[Date Prev][Date Next][Thread Prev][Thread Next][Date Index][Thread Index]
Re: Dissonance with integration?
I think you are forgetting the importance of mental states and priming in
music perception. Certainly there are biological "bottom-up" processes
that you suggest below, but i think we are using the same words in
different languages here...
"Pitch" and "chroma" to me are nameable bits of musical information -
without higher order cognitive functions, pitch and chroma cannot be
categorized or sorted -- or indeed, even recognized. species with more
highly developed cognitive function have octave recognition, others do
not... it's escaping me who did the study on Tamarins' preferences for
i think you are referring to the auditory system's capability of
extracting surface-level features such as frequency relationships and
harmonicity -- "Pitch" is a cultural phenomenon, as Kevin has suggested.
Frequencies and harmonic relationships are, more or less "physics" that is
processed by the auditory pathway until its arrival at the auditory
speaking of which -- have you read the paper about plasticity in tonotopic
maps? perhaps this has something to do with perception about consonance
and dissonance. i'll see if i can find it... the finding was that in A1
the tonotopic map is not organized as once thought, is different across
individuals, and has L/R/ lateralization differences...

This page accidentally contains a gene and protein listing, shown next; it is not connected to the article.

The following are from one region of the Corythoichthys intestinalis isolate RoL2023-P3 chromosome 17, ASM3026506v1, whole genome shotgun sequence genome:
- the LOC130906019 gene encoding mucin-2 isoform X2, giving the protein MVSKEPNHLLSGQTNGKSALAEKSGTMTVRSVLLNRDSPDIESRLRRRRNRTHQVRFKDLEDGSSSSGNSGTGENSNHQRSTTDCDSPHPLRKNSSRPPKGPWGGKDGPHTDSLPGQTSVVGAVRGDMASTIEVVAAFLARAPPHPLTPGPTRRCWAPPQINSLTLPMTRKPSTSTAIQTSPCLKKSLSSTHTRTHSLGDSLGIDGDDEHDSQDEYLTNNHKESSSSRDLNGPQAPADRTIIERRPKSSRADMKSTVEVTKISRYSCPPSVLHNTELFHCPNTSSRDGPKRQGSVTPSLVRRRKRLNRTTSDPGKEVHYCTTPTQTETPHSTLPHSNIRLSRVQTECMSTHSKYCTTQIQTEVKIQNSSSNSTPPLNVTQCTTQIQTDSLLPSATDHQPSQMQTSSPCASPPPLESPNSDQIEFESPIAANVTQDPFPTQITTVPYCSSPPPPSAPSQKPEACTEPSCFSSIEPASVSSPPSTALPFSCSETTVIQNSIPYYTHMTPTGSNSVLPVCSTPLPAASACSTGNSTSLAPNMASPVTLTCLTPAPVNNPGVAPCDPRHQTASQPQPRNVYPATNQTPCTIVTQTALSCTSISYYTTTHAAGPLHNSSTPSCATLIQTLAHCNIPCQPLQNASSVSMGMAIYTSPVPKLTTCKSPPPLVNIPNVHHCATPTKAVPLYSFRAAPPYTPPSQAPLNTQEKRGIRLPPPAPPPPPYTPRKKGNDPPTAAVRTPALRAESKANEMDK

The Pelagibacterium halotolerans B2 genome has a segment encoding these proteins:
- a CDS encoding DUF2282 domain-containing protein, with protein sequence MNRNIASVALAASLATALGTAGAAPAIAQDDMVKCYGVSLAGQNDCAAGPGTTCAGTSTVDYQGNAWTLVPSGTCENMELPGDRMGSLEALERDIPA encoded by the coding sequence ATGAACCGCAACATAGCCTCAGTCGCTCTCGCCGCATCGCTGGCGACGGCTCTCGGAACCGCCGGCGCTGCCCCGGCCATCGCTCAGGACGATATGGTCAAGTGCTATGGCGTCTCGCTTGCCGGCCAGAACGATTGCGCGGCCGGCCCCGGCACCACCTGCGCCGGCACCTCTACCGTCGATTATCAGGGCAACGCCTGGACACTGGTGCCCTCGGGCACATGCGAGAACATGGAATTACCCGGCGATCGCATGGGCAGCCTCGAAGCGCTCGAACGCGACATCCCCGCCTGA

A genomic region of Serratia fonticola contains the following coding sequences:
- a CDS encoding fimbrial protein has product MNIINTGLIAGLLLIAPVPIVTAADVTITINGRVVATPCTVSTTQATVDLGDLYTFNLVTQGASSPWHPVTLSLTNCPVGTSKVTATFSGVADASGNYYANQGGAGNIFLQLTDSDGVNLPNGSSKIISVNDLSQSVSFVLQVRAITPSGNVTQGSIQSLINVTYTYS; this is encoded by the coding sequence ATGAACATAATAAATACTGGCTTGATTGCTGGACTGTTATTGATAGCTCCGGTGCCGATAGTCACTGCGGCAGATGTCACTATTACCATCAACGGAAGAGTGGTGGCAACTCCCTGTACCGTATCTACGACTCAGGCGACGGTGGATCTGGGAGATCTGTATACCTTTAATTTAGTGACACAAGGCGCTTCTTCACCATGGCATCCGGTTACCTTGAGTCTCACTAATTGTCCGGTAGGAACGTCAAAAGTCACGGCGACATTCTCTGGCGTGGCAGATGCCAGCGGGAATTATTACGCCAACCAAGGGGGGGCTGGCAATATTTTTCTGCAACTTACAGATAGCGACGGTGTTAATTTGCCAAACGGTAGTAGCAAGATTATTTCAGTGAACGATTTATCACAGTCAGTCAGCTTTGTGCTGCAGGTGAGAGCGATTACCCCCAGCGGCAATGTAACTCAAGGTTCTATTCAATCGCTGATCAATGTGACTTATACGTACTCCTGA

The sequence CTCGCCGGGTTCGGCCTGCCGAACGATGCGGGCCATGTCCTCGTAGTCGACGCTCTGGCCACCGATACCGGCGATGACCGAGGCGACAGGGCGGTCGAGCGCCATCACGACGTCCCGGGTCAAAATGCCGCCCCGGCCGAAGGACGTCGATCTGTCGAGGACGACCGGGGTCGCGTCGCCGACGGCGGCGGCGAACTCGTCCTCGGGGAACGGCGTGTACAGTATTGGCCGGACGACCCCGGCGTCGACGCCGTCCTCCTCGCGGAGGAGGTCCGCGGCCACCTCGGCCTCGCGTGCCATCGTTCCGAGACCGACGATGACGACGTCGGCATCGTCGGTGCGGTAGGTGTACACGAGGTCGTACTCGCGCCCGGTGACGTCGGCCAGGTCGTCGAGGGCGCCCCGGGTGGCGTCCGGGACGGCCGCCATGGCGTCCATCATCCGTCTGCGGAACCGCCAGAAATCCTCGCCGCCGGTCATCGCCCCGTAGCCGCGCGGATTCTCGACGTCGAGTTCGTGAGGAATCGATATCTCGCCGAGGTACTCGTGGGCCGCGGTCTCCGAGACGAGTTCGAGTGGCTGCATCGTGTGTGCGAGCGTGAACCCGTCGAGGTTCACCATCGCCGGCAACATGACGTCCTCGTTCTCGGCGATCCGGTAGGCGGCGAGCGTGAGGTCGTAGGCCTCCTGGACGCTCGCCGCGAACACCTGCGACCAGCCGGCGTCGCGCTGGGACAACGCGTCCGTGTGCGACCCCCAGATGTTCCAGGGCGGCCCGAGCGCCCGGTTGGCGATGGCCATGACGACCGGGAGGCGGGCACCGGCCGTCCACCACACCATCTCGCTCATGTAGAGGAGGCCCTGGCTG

are we speaking about consonance as "Harmonically related" and dissonance
as "not harmonically related"? i can see that as a point of confusion
I agree that there are hard-wired responses to acoustic phenomena
(fight/flight/etc), but music is, for the most part, unnatural. Using
comparisons to animal calls is interesting, but at the end of the day, not
the same thing. without cognitive processes such as memory, music
perception would be fleeting. Mental state has as much to do with
receiving musical information as the timbral content of the sound...
regardless of the style or level of dissonance the particular culture has
imparted on particular organizations of sounds -- also a "top-down"
i guess i'm confused as to why it can't be looked at both ways...
On Sat, 25 Sep 2010, Martin Braun wrote:
"As I understand it, the first level of nerves from cochlea to brain are
something like the telephone wires that run by my house. Do they interpret
the impulses or [simply] transmit them?"
Before musical information reaches the "language top" of the brain (same
level as manages phonemes) the "lower machinery" has already extracted pitch,
consonance, dissonance, chroma, and nearly all of the "emotional byproducts".
In fact, if it was possible to black out the products of the "lower
machinery" (say, by anesthesia), the "language top" of the brain would have
no cue whatsoever that it was music that was in the air.
"I'm not sure what would make a memory chip happy or sad."
If a chip has the same life span with noise as with music, I would regard it
as being equally happy with either. Just yesterday I learned that in East
Germany average life span of humans has increased by six years after
Communism's fall in 1989. Here the noise before 1989 was not so much an
acoustic one, of course.
Neuroscience of Music
S-671 95 Klässbol
web site: http://www.neuroscience-of-music.se/index.htm
----- Original Message ----- From: "Kevin Austin" <kevin.austin@xxxxxxxxxxxx>
To: "Martin Braun" <nombraun@xxxxxxxxx>
Sent: Saturday, September 25, 2010 9:13 PM
Subject: Dissonance with integration?
matthew mccabe <mccabem@xxxxxxx>
visiting assistant professor / music tech :: columbus state university
ph.d., music composition :: uf college of fine arts
lab member :: reilly cognition and language lab :: uf phhp